With regard to ancient political philosophy, scholars typically concern themselves with the question of the best regime, e.g. how real Plato’s Republic aspires to be, how practical Aristotle’s Politics can be considered. My work focuses on Xenophon, a pupil of Socrates who became a renowned general. Xenophon wrote an account of his own exploits, and that has traditionally been compared to a book he wrote about the perfect political man, Cyrus the Greater, as well as his writings on the life of Socrates. Xenophon places himself between both men: he seems to regard himself as between politician and philosopher in some way.

My research tries to break the hold that thinking about the best regime can exert on us. Instead of seeing the choices individuals must make, how their perception shapes their lives and society, we have a marked tendency to try to find platitudes which supposedly result in a better politics. Xenophon’s Socrates has a superabundance of these: a few I’ve engaged in my dissertation tell us that leaders should strive to make their men happy, for example, or that commanders should know how to speak to their men. Scholarship on Xenophon has rightly seen that such advice might be a bit simplistic, but has not always fully appreciated how radical the direction is in which Xenophon wants to go. In my dissertation, Xenophon’s Republic: Nobility, Self-Knowledge, and the Identity of the Philosopher, I hold that a part of Xenophon’s Memorabilia, where Socrates gives explicit practical political advice, is chiefly about using politics as a lens to see Socrates himself more clearly. The portrait of Socrates one gets is not uncomplicated—though he has incredible rhetorical skills, a considerable amount of knowledge, and the ability to ask serious questions, these things empower the lawless as well as the lawful, and turn out to be most useful when considered in the context of asking what is involved in devoting one’s own life to loving wisdom.

I’m most interested in what political philosophy means personally for those of us in the field. In general, I wonder about our approaches to issues and how our motives make themselves manifest in subtle ways. I wonder about why anyone would engage in political philosophy in the first place, what themes can and cannot be discussed, and how to properly build connections between questions. Can our questions about friendship, for example, translate into serious consideration about types of regimes? I’ll be presenting on some aspect of that thought in November 2018, focusing on some passages of Xenophon which strongly imply, um, that friends are money.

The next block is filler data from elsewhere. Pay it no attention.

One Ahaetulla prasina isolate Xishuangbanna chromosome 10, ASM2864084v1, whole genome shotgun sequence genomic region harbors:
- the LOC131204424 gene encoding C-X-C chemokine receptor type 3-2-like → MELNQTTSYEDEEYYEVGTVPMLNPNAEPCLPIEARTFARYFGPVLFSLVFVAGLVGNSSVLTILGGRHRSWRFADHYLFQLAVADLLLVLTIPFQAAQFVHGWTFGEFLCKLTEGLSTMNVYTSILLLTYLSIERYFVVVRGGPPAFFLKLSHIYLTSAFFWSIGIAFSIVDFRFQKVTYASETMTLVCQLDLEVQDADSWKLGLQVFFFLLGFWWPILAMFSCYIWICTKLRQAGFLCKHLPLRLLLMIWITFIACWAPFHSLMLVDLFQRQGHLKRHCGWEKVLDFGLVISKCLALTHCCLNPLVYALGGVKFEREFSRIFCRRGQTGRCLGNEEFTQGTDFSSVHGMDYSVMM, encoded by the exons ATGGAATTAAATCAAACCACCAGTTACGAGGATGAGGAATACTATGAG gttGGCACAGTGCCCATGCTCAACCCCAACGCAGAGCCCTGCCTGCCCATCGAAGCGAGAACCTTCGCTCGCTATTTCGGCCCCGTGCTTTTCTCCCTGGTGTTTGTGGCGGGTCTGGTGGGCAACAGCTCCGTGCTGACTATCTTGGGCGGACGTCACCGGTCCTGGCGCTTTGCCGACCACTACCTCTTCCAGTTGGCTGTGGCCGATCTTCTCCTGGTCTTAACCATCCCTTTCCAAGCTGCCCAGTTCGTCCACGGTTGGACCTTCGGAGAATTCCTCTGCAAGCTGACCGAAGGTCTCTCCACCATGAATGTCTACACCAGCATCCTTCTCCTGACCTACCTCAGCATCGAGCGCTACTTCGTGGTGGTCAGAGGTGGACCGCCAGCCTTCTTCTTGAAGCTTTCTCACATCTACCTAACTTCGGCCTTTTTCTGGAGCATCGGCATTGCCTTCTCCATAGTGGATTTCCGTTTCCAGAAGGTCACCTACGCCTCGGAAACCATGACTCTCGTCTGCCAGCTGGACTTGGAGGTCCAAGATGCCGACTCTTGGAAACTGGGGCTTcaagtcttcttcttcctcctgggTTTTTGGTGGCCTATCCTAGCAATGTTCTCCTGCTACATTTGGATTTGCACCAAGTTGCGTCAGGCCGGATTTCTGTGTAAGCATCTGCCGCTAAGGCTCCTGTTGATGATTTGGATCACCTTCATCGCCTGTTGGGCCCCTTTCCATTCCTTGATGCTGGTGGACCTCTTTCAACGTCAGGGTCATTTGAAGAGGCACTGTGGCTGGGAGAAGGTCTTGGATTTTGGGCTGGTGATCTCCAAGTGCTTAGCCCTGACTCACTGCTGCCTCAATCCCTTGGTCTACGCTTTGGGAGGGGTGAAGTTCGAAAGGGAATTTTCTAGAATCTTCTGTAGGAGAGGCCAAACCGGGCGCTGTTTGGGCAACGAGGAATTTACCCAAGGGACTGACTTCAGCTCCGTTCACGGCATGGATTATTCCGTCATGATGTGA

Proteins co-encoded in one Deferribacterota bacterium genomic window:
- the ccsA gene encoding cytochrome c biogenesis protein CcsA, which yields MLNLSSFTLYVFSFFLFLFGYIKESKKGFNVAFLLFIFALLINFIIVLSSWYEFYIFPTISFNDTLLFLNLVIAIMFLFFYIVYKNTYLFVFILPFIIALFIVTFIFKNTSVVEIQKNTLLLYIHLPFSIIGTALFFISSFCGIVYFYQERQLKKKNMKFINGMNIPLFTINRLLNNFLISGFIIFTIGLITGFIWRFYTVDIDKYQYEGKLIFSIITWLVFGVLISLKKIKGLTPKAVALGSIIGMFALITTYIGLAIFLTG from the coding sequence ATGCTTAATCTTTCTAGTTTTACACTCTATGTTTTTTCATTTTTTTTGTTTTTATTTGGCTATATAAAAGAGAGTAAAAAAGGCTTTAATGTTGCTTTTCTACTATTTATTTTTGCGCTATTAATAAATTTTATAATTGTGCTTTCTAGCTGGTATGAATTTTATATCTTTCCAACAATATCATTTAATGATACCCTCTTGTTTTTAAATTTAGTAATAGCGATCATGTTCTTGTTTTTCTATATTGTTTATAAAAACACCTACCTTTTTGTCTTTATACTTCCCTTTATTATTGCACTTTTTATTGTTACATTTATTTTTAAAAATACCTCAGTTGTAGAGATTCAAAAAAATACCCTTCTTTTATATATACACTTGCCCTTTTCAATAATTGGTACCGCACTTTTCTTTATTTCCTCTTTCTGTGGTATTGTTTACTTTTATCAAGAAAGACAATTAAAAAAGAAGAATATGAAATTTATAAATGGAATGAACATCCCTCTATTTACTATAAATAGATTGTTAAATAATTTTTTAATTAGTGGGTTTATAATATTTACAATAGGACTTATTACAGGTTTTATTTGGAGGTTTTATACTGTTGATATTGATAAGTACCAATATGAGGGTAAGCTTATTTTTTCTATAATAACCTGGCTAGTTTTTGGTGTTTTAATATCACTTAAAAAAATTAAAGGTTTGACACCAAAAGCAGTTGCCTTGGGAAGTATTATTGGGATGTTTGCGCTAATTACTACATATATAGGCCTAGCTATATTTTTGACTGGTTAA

Obviously, I take a great interest in lyric poetry. I’m trying to get through the voluminous amount Seamus Heaney produced and do some justice to the scholarship on him. Many themes I’ve encountered in political philosophy make themselves manifest in Heaney in such a way as to promote a more self-aware, more honest inquiry. To take one example: it is typical to say that Aristotle holds man a talking, thus a social and political, animal. That is pretty straightforward, taken from the opening chapters of Aristotle’s Politics. It’s hard for me nowadays to articulate this idea, though, knowing I have students who’ve been through pain and trauma which cannot be done justice in speech. As I’ve learned when dealing with people utterly insensitive to my own plight: Why should I speak and subordinate myself to those who do not care to communicate, but instead manipulate? At the end of Heaney’s “Squarings” sequence, where he declares “how what’s come upon is manifest / Only in light of what has been gone through,” depicting himself as a wanderer enduring the elements of his native Ireland, it is clear that simply coming to speech is a struggle, that perhaps, with regard to the ancient quarrel, poetry has priority over philosophy because something not only has to be said, but meant.


  • Lorch, Benjamin. Moderation as a Political and Philosophical Virtue in Xenophon’s Memorabilia. (Doctoral dissertation, 2008). Retrieved from Boston College Libraries:
  • McNamara, Carol. Socratic Politics In Xenophon’s Memorabilia. Polis 26, no 2 (2009): 223-245.
  • Strauss, Leo. Xenophon’s Socrates. South Bend: St. Augustine’s Press, 2004.

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